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The Engineering Talent Awards 2021: Winners, Highlights, and the Rise of Diversity and Inclusion

The first-of-its-kind event, the Engineering Talent Awards (ETAs) is hosted by EqualEngineers – a company on a mission to make the engineering and technology industry more diverse and inclusive. The awards celebrate the incredible achievements of inspiring individuals who go above and beyond in their roles to make a difference. 

Partnered with McLaren Racing and headlined by SSE, this year’s line-up was a talent-packed ensemble. And as the first face-to-face ETA, it showcased exactly why diversity and inclusion are imperative for the future of engineering and technology.

Let’s take a look at the 12 category winners and why they deserve recognition.

You can see the full list of Engineering Talent Awards finalists and winners here.

Engineer of the Year 2021

Why it’s important 

It’s one thing achieving professional registration in your engineering career; it’s quite another to lead by example and inspire others to follow in your footsteps. This category celebrates those who both excel in their field and actively encourage others to pursue a career in engineering.

And the winner is: Dr. Larissa Suzuki, Google

Not only does Dr. Suzuki excel in an entrepreneurial sense, but she also gives back to her adopted country by encouraging others to fulfill their potential through technology – something that’s sorely needed considering the current skills shortage. As a result, Dr. Suzuki was the perfect recipient of this Engineering Talent Award.

Engineering Apprentice of the Year 2021

Why it’s important

We want to challenge the stereotypes around engineering apprenticeships now most employers consider them ‘equally valuable as degrees.’ However, we understand that the work and study commitments of apprenticeships are challenging. As a result, this category celebrates those who not only excel in their role but act as ambassadors for this viable career alternative.

And the winner is: Elizabeth Barr, BAE Systems

A high achiever with a Distinction grade in her foundation degree, Elizabeth added Engineering Apprentice of the Year to her numerous award wins. This is all thanks to her active promotion of apprenticeships and engineering in her spare time.

Engineering Student of the Year 2021

ETA Awards winners. ED&I Talent Awards - EqualEngineers

Why it’s important

Change starts with education, which is why this category rewards students who promote engineering and champion inclusive industries. As diversity balances the need to work hard and maintain personal wellbeing, this award is for a pre-grad student who goes above and beyond for what they believe in.

And the winner is: Craig Orrock, Heriot Watt University

Craig is deaf and a diversity champion who advocates captioning in all aspects of life. Not only does he study hard, but he also leads a team of engineering students in his spare time as they develop a liquid rocket engine. And he does all of this whilst maintaining his position as a Charity Trustee and Treasurer of UKSEDS.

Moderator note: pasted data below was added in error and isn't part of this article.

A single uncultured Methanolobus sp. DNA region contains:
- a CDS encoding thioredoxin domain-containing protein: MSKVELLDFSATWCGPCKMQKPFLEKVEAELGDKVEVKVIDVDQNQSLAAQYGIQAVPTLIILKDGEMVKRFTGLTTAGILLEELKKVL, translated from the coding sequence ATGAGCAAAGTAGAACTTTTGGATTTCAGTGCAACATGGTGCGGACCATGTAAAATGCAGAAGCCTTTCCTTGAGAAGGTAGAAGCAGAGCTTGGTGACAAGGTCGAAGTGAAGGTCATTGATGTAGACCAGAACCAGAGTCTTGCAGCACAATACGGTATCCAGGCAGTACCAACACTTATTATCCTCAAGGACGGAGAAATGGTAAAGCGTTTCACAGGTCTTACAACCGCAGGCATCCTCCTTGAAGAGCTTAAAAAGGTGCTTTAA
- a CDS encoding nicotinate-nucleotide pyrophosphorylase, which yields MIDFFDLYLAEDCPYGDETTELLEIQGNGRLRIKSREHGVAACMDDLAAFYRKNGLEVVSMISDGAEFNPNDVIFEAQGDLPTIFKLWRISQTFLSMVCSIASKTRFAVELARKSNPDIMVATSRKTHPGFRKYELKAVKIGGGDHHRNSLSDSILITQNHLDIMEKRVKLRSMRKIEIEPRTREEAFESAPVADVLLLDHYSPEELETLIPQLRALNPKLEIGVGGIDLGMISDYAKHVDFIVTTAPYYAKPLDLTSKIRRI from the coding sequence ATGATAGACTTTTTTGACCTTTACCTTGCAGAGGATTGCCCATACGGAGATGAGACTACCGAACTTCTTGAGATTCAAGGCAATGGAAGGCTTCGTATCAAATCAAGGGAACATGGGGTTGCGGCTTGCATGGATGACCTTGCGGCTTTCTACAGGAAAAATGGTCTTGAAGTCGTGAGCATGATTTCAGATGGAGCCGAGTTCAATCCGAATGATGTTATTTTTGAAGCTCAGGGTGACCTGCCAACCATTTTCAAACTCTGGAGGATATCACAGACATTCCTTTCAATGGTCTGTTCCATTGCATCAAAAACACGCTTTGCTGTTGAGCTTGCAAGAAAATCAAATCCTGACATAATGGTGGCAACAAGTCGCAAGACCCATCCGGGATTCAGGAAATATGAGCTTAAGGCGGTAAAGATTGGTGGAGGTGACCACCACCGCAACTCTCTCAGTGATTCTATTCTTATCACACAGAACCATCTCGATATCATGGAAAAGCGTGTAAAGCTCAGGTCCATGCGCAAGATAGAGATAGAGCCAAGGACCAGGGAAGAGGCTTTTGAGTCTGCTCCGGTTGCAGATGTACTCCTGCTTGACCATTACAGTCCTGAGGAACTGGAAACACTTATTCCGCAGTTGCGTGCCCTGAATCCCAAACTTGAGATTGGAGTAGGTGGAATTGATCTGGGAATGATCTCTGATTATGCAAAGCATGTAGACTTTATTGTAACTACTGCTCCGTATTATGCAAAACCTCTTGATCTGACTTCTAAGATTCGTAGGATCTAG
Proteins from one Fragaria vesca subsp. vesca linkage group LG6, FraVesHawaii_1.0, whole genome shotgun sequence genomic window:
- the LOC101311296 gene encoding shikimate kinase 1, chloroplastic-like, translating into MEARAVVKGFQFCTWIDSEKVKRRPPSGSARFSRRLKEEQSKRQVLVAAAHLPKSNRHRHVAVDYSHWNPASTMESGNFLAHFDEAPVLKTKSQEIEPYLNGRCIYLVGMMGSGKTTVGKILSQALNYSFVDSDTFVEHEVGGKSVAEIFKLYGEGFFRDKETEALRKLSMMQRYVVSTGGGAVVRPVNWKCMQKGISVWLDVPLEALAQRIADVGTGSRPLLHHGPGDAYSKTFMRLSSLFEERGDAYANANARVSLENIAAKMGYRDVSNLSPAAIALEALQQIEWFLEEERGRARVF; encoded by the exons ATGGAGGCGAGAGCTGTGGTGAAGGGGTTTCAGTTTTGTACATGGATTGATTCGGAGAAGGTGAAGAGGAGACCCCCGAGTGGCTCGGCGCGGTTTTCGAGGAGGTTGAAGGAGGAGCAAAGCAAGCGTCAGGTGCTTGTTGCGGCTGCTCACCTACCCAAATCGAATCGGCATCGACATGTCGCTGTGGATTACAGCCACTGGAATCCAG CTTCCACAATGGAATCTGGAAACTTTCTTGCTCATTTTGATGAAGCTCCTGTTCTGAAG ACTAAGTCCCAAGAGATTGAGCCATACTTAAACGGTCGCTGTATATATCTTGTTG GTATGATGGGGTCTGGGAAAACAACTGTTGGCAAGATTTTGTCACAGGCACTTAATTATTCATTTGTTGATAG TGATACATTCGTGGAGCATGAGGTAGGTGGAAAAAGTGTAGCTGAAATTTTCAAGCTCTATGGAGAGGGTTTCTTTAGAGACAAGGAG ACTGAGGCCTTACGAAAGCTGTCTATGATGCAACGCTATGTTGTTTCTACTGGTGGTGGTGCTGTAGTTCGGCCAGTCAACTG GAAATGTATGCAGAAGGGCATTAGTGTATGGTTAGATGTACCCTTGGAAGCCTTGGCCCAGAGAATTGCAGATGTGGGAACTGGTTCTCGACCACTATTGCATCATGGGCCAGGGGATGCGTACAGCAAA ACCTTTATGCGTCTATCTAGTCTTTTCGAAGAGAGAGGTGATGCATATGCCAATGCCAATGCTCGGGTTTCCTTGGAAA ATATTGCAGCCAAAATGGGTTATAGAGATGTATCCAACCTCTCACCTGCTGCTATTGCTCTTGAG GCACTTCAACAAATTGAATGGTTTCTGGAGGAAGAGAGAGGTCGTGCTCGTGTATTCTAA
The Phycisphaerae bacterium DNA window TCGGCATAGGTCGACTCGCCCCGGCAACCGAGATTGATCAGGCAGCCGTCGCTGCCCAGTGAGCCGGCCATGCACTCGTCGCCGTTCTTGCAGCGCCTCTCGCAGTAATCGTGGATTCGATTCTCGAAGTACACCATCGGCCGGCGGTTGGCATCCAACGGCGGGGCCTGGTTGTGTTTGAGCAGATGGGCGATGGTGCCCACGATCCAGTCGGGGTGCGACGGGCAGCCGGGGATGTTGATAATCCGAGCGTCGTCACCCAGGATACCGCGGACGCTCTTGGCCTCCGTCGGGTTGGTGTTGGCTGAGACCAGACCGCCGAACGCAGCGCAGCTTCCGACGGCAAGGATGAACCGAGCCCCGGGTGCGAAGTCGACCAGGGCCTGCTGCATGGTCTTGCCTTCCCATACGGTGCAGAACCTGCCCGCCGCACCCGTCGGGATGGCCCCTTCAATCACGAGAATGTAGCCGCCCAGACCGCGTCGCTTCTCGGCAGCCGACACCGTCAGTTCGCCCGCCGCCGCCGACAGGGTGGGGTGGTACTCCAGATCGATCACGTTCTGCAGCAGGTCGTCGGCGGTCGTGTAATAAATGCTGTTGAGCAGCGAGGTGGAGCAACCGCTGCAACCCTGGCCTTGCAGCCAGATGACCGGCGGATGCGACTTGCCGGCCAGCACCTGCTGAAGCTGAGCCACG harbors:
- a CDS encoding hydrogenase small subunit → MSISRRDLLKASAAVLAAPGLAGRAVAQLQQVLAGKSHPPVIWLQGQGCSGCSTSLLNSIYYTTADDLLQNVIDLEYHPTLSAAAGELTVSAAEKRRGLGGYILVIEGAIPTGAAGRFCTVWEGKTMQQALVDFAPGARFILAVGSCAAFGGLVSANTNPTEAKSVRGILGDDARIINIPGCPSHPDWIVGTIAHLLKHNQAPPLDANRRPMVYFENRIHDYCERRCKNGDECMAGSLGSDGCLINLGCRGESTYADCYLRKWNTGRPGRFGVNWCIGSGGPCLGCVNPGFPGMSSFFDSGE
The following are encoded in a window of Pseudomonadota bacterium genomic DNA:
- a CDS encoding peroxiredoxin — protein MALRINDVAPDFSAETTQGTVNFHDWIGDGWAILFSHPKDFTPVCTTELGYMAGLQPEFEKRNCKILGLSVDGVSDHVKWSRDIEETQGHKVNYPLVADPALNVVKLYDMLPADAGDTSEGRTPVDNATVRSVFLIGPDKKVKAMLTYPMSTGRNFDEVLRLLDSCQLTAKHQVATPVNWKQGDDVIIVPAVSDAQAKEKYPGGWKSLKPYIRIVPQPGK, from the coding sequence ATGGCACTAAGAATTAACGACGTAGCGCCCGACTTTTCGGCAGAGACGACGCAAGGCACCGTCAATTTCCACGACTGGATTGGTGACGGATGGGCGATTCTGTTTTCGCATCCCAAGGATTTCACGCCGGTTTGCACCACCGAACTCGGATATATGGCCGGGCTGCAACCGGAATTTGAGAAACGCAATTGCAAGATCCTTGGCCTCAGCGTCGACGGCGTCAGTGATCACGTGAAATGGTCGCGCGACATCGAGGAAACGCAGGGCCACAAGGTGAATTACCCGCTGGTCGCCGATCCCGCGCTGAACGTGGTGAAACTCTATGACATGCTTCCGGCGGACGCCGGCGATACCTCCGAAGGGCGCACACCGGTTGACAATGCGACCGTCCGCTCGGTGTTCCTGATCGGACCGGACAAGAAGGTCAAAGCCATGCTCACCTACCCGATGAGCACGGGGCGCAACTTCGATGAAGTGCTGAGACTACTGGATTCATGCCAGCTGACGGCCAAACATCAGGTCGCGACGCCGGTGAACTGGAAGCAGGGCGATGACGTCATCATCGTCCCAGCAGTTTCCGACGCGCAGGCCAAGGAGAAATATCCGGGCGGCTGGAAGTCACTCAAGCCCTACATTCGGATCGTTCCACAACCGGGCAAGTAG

Engineering Graduate of the Year 2021

Why it’s important

The transition from study to work is a relatable challenge, which is why this award recognises graduates who’ve pursued their passion for engineering all the way through university and into the workplace, especially if they champion diversity and inclusion at the same time.

And the winner is: Mohammad Taher, Heathrow

Mohammad shares his journey around overcoming barriers to inspire younger generations, regardless of their background, into pursuing a rewarding role in engineering. He’s also a hugely valued member of Heathrow’s Engineering Team. By helping to solve complex problems, he enables efficient and effective solutions to everyday operations.

Engineering Returner of the Year 2021

Why it’s important

There’s a skill shortage in engineering, especially when it comes to mid-senior level positions, with many individuals leaving the industry for various reasons. That’s why this award is about celebrating those who come back (regardless of why they left) and are now thriving.

And the winner is: Chitra Srinivasan, UKAEA

As a real-time Control Engineer from India, Chitra has relocated to different continents and taken two extended breaks as a result. However, now she’s back as a UKAEA employee working on the world’s most advanced fusion machines. Consequently, she’s won awards for role modeling sustainability, with her achievements resulting in a VISA that (hopefully) ends her need to take career breaks.

Executive Leader of the Year 2021

Executive Leader of the Year 2021 - ETA

Why it’s important

Change isn’t easy. There are often barriers to embedding new ways of working, some of which are people. That’s why this award celebrates executive leaders who’ve used their influence to pave the way for a more inclusive organisational culture.

And the winner is: Dr Anne Nortcliffe, Canterbury Christ Church University

Anne not only made the School of Engineering, Technology and Design an exemplary example of inclusion, diversity, and equality, but she also leads on institutional and regional initiatives that challenge stereotypes about the engineering profession, promoting it as a creative discipline ideal for women.

Innovation of the Year 2021

Why it’s important

Innovation is key when it comes to changing the world. And without STEM, innovation can’t exist. To that end, this award celebrates innovation in engineering, science and technology across all disciplines and backgrounds.

And the winner is: Gerard Simpson, SSE Renewables